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Clinical Reviews in Allergy & Immunology

, Volume 52, Issue 1, pp 71–80 | Cite as

Serum Jo-1 Autoantibody and Isolated Arthritis in the Antisynthetase Syndrome: Review of the Literature and Report of the Experience of AENEAS Collaborative Group

  • Lorenzo CavagnaEmail author
  • Laura Nuño
  • Carlo Alberto Scirè
  • Marcello Govoni
  • Francisco Javier Lopez Longo
  • Franco Franceschini
  • Rossella Neri
  • Santos Castañeda
  • Walter Alberto Sifuentes Giraldo
  • Roberto Caporali
  • Florenzo Iannone
  • Enrico Fusaro
  • Giuseppe Paolazzi
  • Raffaele Pellerito
  • Andreas Schwarting
  • Lesley Ann Saketkoo
  • Norberto Ortego-Centeno
  • Luca Quartuccio
  • Elena Bartoloni
  • Christof Specker
  • Trinitario Pina Murcia
  • Renato La Corte
  • Federica Furini
  • Valentina Foschi
  • Javier Bachiller Corral
  • Paolo Airò
  • Ilaria Cavazzana
  • Julia Martínez-Barrio
  • Michelle Hinojosa
  • Margherita Giannini
  • Simone Barsotti
  • Julia Menke
  • Kostantinos Triantafyllias
  • Rosetta Vitetta
  • Alessandra Russo
  • Laura Bogliolo
  • Gianluigi Bajocchi
  • Elena Bravi
  • Giovanni Barausse
  • Roberto Bortolotti
  • Carlo Selmi
  • Simone Parisi
  • Fausto Salaffi
  • Carlomaurizio Montecucco
  • Miguel Angel González-Gay
  • on Behalf of AENEAS (American and European NEtwork of Antisynthetase Syndrome) Collaborative Group
Article

Abstract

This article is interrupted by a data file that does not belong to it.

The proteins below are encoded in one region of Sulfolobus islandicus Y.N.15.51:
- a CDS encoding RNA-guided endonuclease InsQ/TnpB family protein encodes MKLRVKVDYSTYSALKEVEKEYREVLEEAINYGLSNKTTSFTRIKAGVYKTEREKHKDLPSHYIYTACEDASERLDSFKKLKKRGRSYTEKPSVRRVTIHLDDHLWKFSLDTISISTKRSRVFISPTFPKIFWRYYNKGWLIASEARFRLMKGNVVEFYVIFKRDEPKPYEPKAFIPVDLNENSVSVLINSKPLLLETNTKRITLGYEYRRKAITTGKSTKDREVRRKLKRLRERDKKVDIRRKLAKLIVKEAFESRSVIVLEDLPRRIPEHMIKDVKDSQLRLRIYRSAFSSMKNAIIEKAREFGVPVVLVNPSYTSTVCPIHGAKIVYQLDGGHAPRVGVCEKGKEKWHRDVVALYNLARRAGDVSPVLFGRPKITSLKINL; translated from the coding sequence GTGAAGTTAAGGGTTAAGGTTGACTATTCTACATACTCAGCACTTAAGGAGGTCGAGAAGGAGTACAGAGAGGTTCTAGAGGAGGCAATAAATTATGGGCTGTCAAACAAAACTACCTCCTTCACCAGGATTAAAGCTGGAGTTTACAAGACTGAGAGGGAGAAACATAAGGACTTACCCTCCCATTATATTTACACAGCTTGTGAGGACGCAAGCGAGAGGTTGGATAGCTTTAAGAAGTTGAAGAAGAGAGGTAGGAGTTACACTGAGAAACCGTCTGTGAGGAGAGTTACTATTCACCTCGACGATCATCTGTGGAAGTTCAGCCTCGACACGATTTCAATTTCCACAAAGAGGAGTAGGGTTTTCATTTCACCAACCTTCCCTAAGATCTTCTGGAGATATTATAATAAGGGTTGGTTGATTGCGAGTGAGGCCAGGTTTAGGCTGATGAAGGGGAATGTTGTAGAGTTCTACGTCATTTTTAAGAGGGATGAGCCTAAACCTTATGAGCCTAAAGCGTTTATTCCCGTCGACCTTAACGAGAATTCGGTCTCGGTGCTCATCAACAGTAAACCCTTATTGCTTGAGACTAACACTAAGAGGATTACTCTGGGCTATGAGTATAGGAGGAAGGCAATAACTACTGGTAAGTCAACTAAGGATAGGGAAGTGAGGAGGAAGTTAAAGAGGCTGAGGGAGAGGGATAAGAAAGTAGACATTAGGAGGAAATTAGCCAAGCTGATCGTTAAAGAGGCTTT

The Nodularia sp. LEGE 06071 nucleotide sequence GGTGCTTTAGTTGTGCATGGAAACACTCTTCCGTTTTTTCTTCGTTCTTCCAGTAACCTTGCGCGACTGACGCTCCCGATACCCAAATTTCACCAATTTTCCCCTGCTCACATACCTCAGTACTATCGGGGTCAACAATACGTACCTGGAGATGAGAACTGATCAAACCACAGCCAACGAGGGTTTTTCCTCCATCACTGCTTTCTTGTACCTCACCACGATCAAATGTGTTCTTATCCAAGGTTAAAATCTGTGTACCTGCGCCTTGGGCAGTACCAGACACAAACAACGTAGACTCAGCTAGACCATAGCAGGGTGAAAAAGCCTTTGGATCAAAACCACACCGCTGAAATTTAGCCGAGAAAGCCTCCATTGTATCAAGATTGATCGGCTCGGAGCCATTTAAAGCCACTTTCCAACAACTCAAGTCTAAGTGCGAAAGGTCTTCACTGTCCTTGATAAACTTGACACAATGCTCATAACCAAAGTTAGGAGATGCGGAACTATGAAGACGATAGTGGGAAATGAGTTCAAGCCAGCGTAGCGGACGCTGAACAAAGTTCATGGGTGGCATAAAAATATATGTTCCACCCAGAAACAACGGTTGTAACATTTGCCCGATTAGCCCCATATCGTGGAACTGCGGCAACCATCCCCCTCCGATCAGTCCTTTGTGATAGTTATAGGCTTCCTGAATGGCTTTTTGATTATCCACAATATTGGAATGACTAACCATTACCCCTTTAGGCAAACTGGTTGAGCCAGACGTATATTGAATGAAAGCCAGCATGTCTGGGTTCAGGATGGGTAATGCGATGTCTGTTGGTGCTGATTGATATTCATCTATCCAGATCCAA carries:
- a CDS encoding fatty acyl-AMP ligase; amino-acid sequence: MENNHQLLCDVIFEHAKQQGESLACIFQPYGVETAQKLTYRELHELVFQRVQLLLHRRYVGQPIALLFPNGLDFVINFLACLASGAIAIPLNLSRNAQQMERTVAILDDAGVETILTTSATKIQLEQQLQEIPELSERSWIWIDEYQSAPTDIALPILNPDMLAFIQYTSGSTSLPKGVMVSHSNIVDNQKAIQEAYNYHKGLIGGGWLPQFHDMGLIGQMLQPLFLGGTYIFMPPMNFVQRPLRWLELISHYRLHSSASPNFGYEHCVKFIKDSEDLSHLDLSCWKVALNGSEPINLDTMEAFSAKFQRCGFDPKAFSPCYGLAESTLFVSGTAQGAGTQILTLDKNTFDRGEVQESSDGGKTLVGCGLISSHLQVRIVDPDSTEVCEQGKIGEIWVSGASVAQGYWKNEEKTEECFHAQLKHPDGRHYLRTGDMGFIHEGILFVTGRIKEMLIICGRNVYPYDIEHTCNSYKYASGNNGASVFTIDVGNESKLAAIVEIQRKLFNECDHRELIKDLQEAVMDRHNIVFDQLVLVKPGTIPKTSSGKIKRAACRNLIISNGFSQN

Anti-Jo-1 is the most frequently detectable antibody in the antisynthetase syndrome (ASSD), an autoimmune disease characterized by the occurrence of arthritis, myositis, and interstitial lung disease (ILD). Recently, we organized an international collaborative group called American and European NEtwork of Antisynthetase Syndrome (AENEAS) for the study of this rare and fascinating disease. The group collected and published one of the largest series of ASSD patients ever described and with one of the longer follow-up ever reported. The number of participating centers is steadily increasing, as well as the available cohort. In the first paper, we showed that arthritis, myositis, and ILD may be frequently the only feature at disease onset, raising problems to reach a correct diagnosis of this syndrome. Nevertheless, we first observed that the ex novo appearance of further manifestations is common during the follow-up, strengthening the importance of a correct diagnosis. In our cohort, the 24 % of the 243 patients up to now collected had isolated arthritis as a presenting feature. These patients represent the most intriguing group in terms of differential diagnosis and clinical time course. Furthermore, data on this aspect are scanty, the reason that lead us to evaluate these aspects in our cohort of patients, reviewing also available literature. In fact, the most relevant aspect is that ASSD is rarely suspected in this setting of patients, in particular in case of poliarticular involvement, positive rheumatoid factor (RF), or anti-cyclic citrullinated peptide antibodies (ACPA) or evidence of joint erosions at plain radiographs. These findings were not rare in our cohort, and they have been also described in other series. Furthermore, manifestations such as Raynaud’s phenomenon, mechanic’s hands, and fever that may lead to the suspect of ASSD are observed only in a third of cases. If we consider the high rate of clinical picture progression in these patients, we feel that ASSD should be carefully considered in all patients presenting with isolated arthritis, even in those with erosive, RF, and ACPA-positive arthritis.